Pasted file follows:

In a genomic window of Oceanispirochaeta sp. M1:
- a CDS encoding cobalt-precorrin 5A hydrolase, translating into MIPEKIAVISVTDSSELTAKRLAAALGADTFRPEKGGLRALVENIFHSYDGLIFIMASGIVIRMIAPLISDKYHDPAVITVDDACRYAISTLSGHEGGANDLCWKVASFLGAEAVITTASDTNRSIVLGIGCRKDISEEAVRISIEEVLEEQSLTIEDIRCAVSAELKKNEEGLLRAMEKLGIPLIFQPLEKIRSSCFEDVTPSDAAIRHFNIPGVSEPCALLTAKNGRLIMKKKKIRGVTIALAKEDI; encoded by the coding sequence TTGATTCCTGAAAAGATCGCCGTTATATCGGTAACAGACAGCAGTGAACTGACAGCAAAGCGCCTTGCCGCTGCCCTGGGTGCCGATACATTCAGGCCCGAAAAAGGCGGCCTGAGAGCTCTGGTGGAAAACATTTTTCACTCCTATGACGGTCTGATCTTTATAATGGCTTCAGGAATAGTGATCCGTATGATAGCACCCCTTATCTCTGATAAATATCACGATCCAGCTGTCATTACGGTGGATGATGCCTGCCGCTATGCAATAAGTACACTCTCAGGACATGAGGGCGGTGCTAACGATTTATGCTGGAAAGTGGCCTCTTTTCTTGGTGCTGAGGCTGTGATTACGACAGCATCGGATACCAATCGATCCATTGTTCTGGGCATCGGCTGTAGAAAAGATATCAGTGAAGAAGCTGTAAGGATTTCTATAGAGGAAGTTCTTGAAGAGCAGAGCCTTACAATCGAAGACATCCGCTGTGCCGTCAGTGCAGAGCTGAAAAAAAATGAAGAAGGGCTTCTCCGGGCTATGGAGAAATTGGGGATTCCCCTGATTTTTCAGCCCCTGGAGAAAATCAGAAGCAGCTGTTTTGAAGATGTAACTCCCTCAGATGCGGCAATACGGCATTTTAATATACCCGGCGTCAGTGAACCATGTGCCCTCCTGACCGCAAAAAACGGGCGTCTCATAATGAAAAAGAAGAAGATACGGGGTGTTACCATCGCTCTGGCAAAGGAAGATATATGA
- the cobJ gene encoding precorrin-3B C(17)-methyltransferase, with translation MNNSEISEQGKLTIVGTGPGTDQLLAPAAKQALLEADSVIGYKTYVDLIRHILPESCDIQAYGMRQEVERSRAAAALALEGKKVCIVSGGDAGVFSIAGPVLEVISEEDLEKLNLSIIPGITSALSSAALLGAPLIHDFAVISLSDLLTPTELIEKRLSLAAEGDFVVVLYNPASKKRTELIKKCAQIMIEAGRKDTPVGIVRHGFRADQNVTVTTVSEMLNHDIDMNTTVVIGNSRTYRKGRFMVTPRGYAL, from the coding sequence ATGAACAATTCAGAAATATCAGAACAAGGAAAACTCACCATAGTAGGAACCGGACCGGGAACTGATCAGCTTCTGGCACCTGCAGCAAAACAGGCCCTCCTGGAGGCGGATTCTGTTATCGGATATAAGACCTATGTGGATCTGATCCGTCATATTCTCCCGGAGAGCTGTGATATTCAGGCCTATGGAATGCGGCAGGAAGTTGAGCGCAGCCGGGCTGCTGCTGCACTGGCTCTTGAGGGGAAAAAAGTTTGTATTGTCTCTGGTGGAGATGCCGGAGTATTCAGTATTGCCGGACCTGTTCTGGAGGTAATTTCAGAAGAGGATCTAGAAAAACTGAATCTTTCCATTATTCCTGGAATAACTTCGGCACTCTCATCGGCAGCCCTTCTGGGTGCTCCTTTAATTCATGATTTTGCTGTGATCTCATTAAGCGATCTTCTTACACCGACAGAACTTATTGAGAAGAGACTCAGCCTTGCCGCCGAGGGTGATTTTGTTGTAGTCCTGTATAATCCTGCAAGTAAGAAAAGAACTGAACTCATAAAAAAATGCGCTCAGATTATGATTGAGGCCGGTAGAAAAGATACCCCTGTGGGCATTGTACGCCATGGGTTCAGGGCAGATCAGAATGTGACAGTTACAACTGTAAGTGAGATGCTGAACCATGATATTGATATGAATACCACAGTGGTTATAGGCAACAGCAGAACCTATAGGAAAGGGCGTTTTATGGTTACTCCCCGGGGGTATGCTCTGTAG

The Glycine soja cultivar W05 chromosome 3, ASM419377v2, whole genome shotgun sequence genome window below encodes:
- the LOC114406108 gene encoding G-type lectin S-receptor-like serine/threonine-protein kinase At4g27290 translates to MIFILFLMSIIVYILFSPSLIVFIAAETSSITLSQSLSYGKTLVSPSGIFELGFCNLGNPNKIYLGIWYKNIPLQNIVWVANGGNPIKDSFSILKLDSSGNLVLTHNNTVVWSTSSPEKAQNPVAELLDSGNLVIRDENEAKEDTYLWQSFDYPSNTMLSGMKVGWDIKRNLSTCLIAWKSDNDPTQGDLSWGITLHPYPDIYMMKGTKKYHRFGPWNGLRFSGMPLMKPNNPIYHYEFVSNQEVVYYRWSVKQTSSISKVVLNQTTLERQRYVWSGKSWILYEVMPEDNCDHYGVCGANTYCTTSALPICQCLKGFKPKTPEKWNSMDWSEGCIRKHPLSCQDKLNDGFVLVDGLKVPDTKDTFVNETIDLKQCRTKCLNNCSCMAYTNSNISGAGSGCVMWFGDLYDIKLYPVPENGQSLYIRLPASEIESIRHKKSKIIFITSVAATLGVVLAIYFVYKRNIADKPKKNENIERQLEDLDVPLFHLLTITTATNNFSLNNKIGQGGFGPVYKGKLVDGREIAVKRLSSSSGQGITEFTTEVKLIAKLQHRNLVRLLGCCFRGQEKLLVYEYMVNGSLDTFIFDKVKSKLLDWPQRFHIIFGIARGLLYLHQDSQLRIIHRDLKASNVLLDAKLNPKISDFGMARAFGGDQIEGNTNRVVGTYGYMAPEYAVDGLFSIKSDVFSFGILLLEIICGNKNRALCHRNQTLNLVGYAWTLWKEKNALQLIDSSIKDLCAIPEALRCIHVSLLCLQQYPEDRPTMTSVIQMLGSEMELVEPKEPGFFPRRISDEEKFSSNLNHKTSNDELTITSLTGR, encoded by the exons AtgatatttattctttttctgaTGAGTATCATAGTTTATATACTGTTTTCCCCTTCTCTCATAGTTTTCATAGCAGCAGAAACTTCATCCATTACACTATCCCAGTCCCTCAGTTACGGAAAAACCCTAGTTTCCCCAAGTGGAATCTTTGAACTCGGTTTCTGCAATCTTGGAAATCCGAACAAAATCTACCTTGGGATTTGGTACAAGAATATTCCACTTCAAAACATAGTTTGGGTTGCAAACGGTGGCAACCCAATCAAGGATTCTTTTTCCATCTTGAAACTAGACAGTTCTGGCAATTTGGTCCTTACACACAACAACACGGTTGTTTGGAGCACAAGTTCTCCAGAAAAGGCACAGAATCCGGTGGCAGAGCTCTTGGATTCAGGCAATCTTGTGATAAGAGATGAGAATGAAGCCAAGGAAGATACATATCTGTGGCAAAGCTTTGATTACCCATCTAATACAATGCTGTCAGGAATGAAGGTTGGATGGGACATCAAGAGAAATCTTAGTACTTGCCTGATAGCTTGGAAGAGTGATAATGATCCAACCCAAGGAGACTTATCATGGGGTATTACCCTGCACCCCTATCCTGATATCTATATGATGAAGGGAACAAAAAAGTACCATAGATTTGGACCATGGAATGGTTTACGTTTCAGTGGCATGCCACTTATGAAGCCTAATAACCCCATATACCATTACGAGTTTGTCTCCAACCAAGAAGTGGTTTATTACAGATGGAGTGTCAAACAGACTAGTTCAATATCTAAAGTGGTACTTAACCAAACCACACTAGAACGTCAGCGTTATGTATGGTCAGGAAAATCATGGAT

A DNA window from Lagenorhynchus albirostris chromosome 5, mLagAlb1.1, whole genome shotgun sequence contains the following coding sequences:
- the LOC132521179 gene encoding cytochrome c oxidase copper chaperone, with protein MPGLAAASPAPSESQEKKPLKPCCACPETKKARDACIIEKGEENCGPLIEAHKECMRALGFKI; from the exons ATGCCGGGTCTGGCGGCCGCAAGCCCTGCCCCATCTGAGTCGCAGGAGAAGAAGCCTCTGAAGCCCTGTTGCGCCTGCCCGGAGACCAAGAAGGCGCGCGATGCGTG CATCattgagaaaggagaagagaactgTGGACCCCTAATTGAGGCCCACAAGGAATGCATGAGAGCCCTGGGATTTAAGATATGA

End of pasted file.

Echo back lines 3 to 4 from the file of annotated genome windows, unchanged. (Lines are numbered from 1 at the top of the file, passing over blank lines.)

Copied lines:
- the cobJ gene encoding precorrin-3B C(17)-methyltransferase, with translation MNNSEISEQGKLTIVGTGPGTDQLLAPAAKQALLEADSVIGYKTYVDLIRHILPESCDIQAYGMRQEVERSRAAAALALEGKKVCIVSGGDAGVFSIAGPVLEVISEEDLEKLNLSIIPGITSALSSAALLGAPLIHDFAVISLSDLLTPTELIEKRLSLAAEGDFVVVLYNPASKKRTELIKKCAQIMIEAGRKDTPVGIVRHGFRADQNVTVTTVSEMLNHDIDMNTTVVIGNSRTYRKGRFMVTPRGYAL, from the coding sequence ATGAACAATTCAGAAATATCAGAACAAGGAAAACTCACCATAGTAGGAACCGGACCGGGAACTGATCAGCTTCTGGCACCTGCAGCAAAACAGGCCCTCCTGGAGGCGGATTCTGTTATCGGATATAAGACCTATGTGGATCTGATCCGTCATATTCTCCCGGAGAGCTGTGATATTCAGGCCTATGGAATGCGGCAGGAAGTTGAGCGCAGCCGGGCTGCTGCTGCACTGGCTCTTGAGGGGAAAAAAGTTTGTATTGTCTCTGGTGGAGATGCCGGAGTATTCAGTATTGCCGGACCTGTTCTGGAGGTAATTTCAGAAGAGGATCTAGAAAAACTGAATCTTTCCATTATTCCTGGAATAACTTCGGCACTCTCATCGGCAGCCCTTCTGGGTGCTCCTTTAATTCATGATTTTGCTGTGATCTCATTAAGCGATCTTCTTACACCGACAGAACTTATTGAGAAGAGACTCAGCCTTGCCGCCGAGGGTGATTTTGTTGTAGTCCTGTATAATCCTGCAAGTAAGAAAAGAACTGAACTCATAAAAAAATGCGCTCAGATTATGATTGAGGCCGGTAGAAAAGATACCCCTGTGGGCATTGTACGCCATGGGTTCAGGGCAGATCAGAATGTGACAGTTACAACTGTAAGTGAGATGCTGAACCATGATATTGATATGAATACCACAGTGGTTATAGGCAACAGCAGAACCTATAGGAAAGGGCGTTTTATGGTTACTCCCCGGGGGTATGCTCTGTAG

The Glycine soja cultivar W05 chromosome 3, ASM419377v2, whole genome shotgun sequence genome window below encodes: